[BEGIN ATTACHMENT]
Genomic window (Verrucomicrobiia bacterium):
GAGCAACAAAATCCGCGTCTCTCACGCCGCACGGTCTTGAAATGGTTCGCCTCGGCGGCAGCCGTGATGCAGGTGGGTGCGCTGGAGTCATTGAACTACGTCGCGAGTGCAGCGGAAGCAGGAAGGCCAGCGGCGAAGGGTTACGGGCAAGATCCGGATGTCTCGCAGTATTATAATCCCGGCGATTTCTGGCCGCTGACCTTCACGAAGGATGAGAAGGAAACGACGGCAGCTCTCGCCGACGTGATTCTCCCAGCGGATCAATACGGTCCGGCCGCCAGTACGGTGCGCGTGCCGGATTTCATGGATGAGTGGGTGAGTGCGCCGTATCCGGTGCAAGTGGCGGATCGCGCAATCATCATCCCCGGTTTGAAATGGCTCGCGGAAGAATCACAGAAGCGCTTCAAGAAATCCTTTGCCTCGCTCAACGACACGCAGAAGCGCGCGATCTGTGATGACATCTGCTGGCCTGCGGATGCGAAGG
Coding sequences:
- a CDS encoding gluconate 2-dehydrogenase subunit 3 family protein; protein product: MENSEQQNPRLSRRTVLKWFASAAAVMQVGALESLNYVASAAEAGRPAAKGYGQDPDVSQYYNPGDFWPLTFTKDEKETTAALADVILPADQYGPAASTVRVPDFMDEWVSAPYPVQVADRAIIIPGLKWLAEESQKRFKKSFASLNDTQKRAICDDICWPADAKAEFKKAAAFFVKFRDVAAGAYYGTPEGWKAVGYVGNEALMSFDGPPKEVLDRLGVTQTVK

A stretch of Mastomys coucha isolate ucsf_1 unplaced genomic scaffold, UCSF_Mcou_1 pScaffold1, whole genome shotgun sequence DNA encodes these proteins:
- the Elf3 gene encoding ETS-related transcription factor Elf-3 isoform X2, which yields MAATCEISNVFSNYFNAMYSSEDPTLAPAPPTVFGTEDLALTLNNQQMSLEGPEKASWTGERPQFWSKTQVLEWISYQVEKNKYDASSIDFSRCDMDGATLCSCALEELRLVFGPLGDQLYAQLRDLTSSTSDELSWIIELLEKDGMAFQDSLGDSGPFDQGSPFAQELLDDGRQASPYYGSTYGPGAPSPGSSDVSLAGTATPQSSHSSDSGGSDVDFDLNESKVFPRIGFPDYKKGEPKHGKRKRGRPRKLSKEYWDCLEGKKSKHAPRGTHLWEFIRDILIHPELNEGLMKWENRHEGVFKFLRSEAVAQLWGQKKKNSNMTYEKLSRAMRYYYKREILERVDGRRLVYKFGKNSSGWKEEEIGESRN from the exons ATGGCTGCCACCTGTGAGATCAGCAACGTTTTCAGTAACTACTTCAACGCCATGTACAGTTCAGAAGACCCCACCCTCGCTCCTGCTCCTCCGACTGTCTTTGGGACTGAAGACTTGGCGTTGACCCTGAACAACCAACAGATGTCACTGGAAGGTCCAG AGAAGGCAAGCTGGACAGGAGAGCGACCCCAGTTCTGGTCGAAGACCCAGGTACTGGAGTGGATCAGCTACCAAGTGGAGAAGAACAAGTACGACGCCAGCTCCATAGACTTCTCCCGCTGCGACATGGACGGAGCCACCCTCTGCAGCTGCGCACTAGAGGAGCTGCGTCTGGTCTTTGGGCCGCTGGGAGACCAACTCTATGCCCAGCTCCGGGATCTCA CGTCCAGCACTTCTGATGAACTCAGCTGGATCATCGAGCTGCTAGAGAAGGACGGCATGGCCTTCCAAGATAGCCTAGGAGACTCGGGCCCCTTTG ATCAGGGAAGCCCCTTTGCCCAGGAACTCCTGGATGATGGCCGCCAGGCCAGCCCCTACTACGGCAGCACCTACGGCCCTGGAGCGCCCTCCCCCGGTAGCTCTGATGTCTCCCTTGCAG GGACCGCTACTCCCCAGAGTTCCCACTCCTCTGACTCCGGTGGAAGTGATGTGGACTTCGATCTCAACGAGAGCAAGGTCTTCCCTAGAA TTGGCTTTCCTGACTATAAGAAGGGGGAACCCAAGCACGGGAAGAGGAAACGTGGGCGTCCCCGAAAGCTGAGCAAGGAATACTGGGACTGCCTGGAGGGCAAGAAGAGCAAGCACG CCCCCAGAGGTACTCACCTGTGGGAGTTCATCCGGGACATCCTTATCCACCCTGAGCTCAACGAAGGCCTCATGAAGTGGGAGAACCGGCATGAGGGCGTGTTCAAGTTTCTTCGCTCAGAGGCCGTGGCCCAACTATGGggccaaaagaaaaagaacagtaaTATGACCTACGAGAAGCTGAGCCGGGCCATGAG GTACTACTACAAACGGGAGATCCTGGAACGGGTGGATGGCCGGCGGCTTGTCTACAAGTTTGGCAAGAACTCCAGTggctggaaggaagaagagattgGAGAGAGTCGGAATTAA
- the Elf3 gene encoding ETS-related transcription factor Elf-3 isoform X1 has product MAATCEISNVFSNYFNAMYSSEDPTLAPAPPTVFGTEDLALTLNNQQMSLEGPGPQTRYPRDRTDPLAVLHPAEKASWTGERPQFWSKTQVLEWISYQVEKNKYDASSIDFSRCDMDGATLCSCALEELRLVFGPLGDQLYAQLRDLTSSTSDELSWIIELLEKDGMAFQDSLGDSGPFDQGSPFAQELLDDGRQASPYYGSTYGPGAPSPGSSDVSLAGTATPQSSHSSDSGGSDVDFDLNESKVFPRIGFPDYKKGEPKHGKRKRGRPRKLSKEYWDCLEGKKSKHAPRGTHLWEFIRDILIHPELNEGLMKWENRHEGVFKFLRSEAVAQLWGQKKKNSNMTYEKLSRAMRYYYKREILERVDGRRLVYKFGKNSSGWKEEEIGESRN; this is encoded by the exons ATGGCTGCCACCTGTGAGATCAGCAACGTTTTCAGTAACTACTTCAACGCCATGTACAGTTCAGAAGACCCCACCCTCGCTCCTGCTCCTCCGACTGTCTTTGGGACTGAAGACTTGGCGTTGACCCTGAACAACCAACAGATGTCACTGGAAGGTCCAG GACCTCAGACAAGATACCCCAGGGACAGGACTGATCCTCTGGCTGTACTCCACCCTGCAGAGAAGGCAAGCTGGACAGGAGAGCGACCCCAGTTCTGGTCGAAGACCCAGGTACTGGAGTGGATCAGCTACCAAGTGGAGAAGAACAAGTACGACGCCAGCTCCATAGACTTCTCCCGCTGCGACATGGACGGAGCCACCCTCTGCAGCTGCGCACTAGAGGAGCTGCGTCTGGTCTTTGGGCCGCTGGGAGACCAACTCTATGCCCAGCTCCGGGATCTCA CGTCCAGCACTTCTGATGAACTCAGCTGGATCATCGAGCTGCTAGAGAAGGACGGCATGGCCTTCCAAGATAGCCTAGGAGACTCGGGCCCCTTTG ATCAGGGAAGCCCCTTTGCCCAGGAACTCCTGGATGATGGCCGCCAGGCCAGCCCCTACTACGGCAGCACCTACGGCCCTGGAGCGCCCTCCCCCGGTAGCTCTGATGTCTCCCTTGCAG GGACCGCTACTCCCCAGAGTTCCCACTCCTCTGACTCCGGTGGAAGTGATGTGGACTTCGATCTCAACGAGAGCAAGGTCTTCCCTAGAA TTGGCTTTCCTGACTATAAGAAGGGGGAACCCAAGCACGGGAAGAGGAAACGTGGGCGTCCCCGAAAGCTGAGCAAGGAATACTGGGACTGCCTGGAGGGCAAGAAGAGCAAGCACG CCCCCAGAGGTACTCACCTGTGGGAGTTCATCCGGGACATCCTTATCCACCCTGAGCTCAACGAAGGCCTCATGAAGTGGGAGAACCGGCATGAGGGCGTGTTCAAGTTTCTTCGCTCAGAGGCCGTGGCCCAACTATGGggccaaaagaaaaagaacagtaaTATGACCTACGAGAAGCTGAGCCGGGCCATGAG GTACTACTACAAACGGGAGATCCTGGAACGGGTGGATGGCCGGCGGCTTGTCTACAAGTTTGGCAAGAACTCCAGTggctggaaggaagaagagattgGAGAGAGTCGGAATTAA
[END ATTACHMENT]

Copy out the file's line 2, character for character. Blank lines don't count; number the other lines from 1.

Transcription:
GAGCAACAAAATCCGCGTCTCTCACGCCGCACGGTCTTGAAATGGTTCGCCTCGGCGGCAGCCGTGATGCAGGTGGGTGCGCTGGAGTCATTGAACTACGTCGCGAGTGCAGCGGAAGCAGGAAGGCCAGCGGCGAAGGGTTACGGGCAAGATCCGGATGTCTCGCAGTATTATAATCCCGGCGATTTCTGGCCGCTGACCTTCACGAAGGATGAGAAGGAAACGACGGCAGCTCTCGCCGACGTGATTCTCCCAGCGGATCAATACGGTCCGGCCGCCAGTACGGTGCGCGTGCCGGATTTCATGGATGAGTGGGTGAGTGCGCCGTATCCGGTGCAAGTGGCGGATCGCGCAATCATCATCCCCGGTTTGAAATGGCTCGCGGAAGAATCACAGAAGCGCTTCAAGAAATCCTTTGCCTCGCTCAACGACACGCAGAAGCGCGCGATCTGTGATGACATCTGCTGGCCTGCGGATGCGAAGG